Monday, Aug 14, 2023

‘Kathak has given me independence’

What it means to be a male dancer in a world of stereotypes and tradition

kathak"As an introvert, I was fascinated by Bollywood songs and would easily pick up the dance steps I saw on Chitrahaar."

Small acts of everyday freedom go a long way in establishing who we are as a people, and who we may want to become as a society and a nation. Ahead of Independence Day, we bring you stories of little acts of defiance, endless notes of possibilities.

Dheerendra Tiwari, 40

Kathak dancer, New Delhi

Growing up in a conservative family in Agra, which wasn’t very educated, the focus was on academics. To my parents, that was the way to a successful career and comfortable living. As for co-curricular activities, they were just that — co-curricular.

As an introvert, I was fascinated by Bollywood songs and would easily pick up the dance steps I saw on Chitrahaar. But what I absolutely loved were these semi-classical dances, especially by Waheeda Rehman in Guide (1965). The delicate expressions, the virtuosity of the steps enthralled me, and I realised I wanted to dance. And I felt that Kathak was the way to learn how to express myself. So, I began to learn in the neighbourhood.

My father was fine with this till I was very young and did well academically. But the older I got and the more I wanted to dance, the more distant and resentful he became. He thought it awful that a Brahmin boy was going to put on make-up, tie ghungroos on his feet and dance before people. The whole idea of naach was derogatory for him. I was all of 16-17, when he decided to not support me anymore, both emotionally and financially.

So, I began teaching at a dance institute in the city, to be able to pay my college fees. I was doing a graduation in mathematics then. My mother would save the ration change and my older sister would buy me clothes. The extended family and friends, of course, kept up their taunts, often using derogatory words, even hinting at homosexuality. It hurt, but it also felt like a barrier that I needed to overcome.

Around the same time, I saw a performance in Agra by a student of Pandit Rajendra Ganganiji and decided that I wanted to learn from him. But he lived in Delhi and taught at the Kathak Kendra and I had no money to live in Delhi. I found out that they gave Rs 1,500 as a housing subsidy. So I came and found a room for Rs 750 in Shakurpur and used the rest of the money for the bus fare to Mandi House. I’d walk till ITO to save money some days because food was always short. How does one dance on an empty stomach? When this wasn’t sustainable, I began travelling from Agra every day, because then I could live and eat at home and travel on a Rs 350 pass. But the journey of about eight hours every day and then riyaaz at Kathak Kendra took a toll on my health and I fell sick. It was then that my guru asked me to live in his house. He never made it sound like a favour but offered me a home, food and a shot at learning one on one, in the old-fashioned guru-shishya way. I was finally happy. But life never stops throwing difficulties at you. I developed vitiligo, an autoimmune disorder that causes the skin to lose pigment. I was a male dancer who was not going to look beautiful on stage. This gave me an inferiority complex and pushed me into depression, but dance kept me afloat.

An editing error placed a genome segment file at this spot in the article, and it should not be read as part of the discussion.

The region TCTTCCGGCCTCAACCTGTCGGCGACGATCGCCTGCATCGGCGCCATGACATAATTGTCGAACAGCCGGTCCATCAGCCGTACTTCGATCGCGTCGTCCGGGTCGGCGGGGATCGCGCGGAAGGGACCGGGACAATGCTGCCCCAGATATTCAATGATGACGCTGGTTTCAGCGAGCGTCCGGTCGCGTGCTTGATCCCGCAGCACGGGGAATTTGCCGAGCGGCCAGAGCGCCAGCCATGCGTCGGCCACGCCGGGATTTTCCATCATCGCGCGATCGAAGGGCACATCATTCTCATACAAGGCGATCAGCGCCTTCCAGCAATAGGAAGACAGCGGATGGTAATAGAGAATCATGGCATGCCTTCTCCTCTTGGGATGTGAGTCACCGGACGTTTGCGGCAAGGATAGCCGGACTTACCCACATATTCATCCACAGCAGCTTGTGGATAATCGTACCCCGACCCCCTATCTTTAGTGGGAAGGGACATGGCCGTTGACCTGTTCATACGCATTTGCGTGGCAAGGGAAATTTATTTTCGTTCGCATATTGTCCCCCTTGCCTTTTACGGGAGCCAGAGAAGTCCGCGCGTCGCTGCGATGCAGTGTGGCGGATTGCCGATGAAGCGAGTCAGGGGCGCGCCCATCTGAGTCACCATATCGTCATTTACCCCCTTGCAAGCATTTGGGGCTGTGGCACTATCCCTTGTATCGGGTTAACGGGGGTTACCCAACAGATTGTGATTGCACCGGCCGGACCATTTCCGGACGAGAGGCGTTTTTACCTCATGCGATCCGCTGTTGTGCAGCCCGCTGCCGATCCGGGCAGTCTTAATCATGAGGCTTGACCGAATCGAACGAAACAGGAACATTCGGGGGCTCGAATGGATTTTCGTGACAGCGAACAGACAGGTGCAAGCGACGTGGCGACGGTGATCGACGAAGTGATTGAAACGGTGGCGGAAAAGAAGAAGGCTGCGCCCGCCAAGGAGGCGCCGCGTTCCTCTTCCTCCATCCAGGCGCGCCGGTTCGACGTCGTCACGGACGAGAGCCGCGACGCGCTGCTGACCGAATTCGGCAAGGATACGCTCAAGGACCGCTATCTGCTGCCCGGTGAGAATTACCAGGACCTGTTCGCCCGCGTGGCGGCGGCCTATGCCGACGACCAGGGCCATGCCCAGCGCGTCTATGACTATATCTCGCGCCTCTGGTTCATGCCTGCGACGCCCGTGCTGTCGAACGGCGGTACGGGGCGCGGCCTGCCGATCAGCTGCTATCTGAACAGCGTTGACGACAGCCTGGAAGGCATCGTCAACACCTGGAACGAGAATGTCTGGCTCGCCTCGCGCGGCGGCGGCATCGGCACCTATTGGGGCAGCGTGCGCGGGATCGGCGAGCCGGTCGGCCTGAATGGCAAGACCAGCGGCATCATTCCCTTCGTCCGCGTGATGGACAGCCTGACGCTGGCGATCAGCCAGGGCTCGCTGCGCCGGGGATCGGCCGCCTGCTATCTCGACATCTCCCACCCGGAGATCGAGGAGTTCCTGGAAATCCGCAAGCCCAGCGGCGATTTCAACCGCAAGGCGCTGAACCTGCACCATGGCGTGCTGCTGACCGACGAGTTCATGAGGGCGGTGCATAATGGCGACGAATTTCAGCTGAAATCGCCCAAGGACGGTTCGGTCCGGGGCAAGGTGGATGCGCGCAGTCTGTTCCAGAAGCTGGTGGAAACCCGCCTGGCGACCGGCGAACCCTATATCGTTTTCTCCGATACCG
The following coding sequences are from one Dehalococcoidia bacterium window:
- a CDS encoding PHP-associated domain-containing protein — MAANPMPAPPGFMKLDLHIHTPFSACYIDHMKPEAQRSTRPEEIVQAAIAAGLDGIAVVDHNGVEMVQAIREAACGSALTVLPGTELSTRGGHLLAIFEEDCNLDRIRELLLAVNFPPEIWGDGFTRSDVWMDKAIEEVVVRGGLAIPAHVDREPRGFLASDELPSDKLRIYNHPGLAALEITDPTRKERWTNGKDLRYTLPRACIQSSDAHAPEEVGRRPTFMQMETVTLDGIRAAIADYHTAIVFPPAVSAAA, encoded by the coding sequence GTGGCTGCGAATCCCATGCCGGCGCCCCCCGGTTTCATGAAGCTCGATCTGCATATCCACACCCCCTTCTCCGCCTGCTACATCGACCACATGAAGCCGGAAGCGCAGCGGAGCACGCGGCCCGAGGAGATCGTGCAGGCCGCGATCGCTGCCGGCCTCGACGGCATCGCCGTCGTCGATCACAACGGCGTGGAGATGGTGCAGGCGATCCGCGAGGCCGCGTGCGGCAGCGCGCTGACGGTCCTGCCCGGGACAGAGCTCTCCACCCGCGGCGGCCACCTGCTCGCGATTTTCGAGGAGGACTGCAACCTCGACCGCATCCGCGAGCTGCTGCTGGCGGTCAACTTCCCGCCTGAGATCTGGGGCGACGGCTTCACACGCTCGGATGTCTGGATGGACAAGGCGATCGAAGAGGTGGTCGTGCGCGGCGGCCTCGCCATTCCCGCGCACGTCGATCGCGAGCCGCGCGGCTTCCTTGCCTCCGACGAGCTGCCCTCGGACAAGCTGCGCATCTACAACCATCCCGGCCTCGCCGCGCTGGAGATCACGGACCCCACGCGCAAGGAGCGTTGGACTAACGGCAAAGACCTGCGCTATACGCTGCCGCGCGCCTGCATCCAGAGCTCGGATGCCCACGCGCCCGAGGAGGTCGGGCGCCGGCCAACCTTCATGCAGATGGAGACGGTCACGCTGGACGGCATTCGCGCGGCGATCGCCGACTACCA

Once, Kathak dancer Aditi Mangaldas, who was looking for dancers to join her company Drishtikon, saw me perform at Purana Qila in a group performance. She asked me to join. Soon, I went on a world tour with her.

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I’ve been in Delhi ever since. I now create my own compositions, perform regularly, and teach others. For me, Kathak, which distanced me from my father, who passed away in 2013, is the one thing that has not only made me independent, it’s my only medium of expression. My father never saw me on stage. But my mother has, and she loves it. I am glad I can dance. It remains my only sense of freedom.

As told to Suanshu Khurana

First published on: 14-08-2023 at 06:00 IST
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